Editor: Jon Almeras, J.D., LL.M.
For companies with more than a de minimis amount in their workers’ compensation reserve, it may be worthwhile to review the details underlying the reserve amount. The reason? These days a significant portion of a workers’ compensation reserve likely results from amounts due to medical service providers for treatment already provided to injured employees. And while a payment or series of payments required under a workers’ compensation act is treated as a payment liability under the Sec. 461(h) economic performance rules, the liability for medical services provided to an injured employee is treated as a service liability.
This difference is significant for income tax purposes, since economic performance occurs with respect to liabilities arising out of the performance of services as those services are provided. Thus, a portion of a taxpayer’s workers’ compensation reserve may represent a liability that is properly deductible for tax purposes in the year the medical services are provided to the injured employee (instead of the year payment is made).
In the past, medical coverage for employees—whether medical benefits or workers’ compensation coverage—was generally provided through insurance, and taxpayers claimed a deduction for the insurance premiums when paid. Then the costs of medical insurance started skyrocketing, and more employers started self-insuring the majority of their covered-employee medical liability. This change transformed an employer’s insurance payment liability into a medical services liability.
As a consequence, in accord with the economic performance rules, the timing for deducting the liability went from when the employer paid the premiums to when the services were performed. As a result, many taxpayers found themselves able to claim an income tax deduction for a significant portion of their liability for incurred but not reported medical services. It turns out that a similar transition has taken place in the workers’ compensation arena. While a portion of an organization’s workers’ compensation reserve usually results from a liability for lost wages and damages, in all likelihood a portion also results from a liability for medical services provided to injured employees.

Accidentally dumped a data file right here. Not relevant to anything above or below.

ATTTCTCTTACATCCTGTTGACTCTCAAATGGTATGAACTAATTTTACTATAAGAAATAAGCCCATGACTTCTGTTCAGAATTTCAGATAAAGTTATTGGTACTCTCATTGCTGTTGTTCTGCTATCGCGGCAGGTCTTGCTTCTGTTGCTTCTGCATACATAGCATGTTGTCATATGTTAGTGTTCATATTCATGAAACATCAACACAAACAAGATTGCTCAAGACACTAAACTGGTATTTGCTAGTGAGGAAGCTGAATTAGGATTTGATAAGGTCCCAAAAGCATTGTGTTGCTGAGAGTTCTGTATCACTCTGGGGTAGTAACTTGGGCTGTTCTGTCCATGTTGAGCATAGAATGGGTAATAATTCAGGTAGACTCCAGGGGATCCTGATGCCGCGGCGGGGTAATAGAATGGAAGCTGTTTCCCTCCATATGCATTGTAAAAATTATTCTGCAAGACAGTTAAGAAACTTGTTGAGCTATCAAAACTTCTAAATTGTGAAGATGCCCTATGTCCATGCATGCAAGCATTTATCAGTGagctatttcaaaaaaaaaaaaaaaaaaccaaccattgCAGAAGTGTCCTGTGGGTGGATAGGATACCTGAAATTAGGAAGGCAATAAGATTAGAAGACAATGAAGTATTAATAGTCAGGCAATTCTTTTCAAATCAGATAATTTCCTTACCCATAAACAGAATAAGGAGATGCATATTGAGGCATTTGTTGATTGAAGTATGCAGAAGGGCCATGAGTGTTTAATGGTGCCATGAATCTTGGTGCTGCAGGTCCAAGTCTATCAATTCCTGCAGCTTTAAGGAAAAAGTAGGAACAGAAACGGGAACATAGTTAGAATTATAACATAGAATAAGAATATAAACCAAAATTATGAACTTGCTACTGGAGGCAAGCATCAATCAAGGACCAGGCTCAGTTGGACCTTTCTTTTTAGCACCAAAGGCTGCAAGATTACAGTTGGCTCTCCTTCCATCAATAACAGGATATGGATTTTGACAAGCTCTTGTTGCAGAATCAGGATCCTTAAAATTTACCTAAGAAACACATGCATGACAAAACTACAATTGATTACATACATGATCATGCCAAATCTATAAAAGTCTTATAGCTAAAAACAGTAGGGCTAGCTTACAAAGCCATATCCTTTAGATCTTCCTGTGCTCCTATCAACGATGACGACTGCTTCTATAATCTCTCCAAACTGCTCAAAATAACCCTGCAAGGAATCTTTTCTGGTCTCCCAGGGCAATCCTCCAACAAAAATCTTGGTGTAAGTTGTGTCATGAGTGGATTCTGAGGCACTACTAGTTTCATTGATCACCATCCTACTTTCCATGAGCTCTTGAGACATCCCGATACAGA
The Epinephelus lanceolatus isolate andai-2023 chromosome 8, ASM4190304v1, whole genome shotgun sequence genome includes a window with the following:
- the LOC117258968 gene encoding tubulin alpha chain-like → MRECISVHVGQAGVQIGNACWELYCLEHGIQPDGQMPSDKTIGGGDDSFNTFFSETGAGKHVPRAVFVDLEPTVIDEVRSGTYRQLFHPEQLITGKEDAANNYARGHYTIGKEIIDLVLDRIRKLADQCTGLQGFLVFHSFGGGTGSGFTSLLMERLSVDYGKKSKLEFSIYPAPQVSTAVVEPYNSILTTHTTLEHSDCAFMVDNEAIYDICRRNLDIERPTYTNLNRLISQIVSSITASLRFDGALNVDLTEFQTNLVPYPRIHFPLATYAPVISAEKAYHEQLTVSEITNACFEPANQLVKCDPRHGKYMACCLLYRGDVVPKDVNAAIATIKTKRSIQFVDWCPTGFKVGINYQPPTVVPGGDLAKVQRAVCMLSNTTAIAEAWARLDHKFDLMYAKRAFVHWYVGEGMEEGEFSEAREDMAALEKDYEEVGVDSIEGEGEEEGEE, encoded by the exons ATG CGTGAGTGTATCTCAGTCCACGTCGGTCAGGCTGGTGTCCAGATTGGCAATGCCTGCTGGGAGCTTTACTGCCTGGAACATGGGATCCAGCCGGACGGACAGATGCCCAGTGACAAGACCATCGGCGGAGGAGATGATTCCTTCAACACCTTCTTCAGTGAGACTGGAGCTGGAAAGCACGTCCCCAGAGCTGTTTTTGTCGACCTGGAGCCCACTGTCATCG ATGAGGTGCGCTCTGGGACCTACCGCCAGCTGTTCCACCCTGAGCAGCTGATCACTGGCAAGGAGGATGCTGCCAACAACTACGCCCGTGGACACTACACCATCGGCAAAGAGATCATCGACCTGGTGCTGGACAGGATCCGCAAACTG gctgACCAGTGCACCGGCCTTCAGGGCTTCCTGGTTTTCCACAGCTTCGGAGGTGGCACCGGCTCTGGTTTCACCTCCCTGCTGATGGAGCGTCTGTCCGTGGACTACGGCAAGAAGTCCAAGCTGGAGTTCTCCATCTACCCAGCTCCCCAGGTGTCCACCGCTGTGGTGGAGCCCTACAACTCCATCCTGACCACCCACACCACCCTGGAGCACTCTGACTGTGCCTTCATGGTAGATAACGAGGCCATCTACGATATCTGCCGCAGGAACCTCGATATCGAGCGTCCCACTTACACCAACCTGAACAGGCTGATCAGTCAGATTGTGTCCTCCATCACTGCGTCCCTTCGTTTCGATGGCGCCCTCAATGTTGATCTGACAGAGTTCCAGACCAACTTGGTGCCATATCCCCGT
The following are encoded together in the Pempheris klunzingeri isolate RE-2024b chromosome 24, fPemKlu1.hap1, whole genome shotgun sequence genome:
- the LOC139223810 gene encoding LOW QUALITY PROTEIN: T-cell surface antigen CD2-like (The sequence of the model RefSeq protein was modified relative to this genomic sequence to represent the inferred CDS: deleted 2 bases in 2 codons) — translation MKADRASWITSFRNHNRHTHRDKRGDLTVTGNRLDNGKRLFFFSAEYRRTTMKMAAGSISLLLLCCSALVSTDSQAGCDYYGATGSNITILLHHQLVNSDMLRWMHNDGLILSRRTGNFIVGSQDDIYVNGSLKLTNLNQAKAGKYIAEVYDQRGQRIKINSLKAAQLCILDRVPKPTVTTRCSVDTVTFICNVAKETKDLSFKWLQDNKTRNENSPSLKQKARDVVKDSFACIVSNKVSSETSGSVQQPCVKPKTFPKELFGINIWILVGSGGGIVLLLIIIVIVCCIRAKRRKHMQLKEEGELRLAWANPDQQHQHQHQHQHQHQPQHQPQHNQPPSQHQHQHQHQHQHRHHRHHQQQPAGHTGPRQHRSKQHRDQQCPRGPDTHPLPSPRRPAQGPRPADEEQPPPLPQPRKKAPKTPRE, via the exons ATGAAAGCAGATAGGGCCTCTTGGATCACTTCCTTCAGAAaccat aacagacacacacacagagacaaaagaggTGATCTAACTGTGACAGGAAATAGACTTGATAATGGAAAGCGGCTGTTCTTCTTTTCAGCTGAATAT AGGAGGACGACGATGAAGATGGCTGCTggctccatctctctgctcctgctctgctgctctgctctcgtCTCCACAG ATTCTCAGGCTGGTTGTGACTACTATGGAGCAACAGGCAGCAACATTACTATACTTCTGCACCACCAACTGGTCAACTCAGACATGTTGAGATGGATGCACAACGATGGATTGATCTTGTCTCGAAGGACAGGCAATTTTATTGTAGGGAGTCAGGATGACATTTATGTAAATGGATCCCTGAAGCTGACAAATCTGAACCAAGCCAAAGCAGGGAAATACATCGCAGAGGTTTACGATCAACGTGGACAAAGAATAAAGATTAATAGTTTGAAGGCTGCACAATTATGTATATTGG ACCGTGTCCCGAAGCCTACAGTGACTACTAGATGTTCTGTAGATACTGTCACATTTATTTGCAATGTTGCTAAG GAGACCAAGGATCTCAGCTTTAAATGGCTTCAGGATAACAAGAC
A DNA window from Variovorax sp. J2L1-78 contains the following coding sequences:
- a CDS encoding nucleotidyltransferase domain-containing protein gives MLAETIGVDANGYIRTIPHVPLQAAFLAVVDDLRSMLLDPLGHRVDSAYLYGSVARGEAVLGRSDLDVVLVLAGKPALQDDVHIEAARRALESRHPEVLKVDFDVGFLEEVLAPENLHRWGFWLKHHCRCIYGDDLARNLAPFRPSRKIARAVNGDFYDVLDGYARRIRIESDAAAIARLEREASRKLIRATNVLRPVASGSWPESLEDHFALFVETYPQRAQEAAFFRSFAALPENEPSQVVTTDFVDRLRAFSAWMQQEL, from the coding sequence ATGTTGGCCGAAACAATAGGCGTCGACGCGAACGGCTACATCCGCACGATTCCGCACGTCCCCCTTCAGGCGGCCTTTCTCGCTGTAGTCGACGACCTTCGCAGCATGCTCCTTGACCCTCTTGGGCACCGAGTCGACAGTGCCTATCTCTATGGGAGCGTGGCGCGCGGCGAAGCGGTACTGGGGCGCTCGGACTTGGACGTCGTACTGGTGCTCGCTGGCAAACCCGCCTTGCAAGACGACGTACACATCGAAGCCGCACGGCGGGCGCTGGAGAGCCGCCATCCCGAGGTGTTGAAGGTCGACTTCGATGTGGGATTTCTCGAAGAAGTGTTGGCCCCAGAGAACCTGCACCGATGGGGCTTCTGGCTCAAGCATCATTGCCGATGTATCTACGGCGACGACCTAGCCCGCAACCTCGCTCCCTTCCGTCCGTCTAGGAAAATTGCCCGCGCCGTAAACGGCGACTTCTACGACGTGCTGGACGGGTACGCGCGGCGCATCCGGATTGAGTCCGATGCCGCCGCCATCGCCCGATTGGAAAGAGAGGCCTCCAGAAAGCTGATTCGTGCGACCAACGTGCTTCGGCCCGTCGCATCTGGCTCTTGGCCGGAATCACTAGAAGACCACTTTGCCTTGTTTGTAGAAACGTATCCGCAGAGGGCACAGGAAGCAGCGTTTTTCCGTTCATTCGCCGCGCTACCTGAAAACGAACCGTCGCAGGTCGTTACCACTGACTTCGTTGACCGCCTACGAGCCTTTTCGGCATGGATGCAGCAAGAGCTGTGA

According to Sec. 461(h) and Regs. Sec. 1.461-1(a)(2), under an accrual method of accounting a liability is incurred in the tax year in which the following three elements are satisfied:
- All the events have occurred that establish the fact of liability;
- The amount of the liability can be determined with reasonable accuracy; and
- Economic performance has occurred with respect to the liability.
Traditionally, workers’ compensation has been viewed as a form of long-term disability coverage and accordingly has been treated as a payment liability, properly deductible when paid. Regs. Sec. 1.461-4(g)(2) specifically provides that if the liability of a taxpayer requires payments to another person and arises under any workers’ compensation act, economic performance occurs as payment is made to the person to whom the liability is owed. Until recently, this was pretty much where the story ended.
But just as changes in funding employee medical benefits affected the tax treatment of the underlying employer liabilities, changes in workers’ compensation coverage have had a similarly significant impact on the tax treatment of such liabilities. Today, many workers’ compensation programs have migrated away from traditional insurance and toward self-insurance, including the employer’s liability for a large deductible under an insurance policy. Thus, today’s workers’ compensation payments are likely not solely premium payments. And, to the extent such payments are not (1) insurance or (2) a payment or series of payments to another person, treating such amounts as a payment liability under the economic performance rules may not be proper.
Workers’ compensation programs typically provide three primary types of coverage: (1) regular payments in place of wages, (2) compensation for economic loss, and (3) payment of medical expenses. While items (1) and (2) remain payments or a series of payments, item (3) likely involves directly paying medical service providers for the care given to injured employees. As such, the proper timing of the deduction for this liability differs from the timing for a payment made to an employee for lost wages or to compensate for economic loss.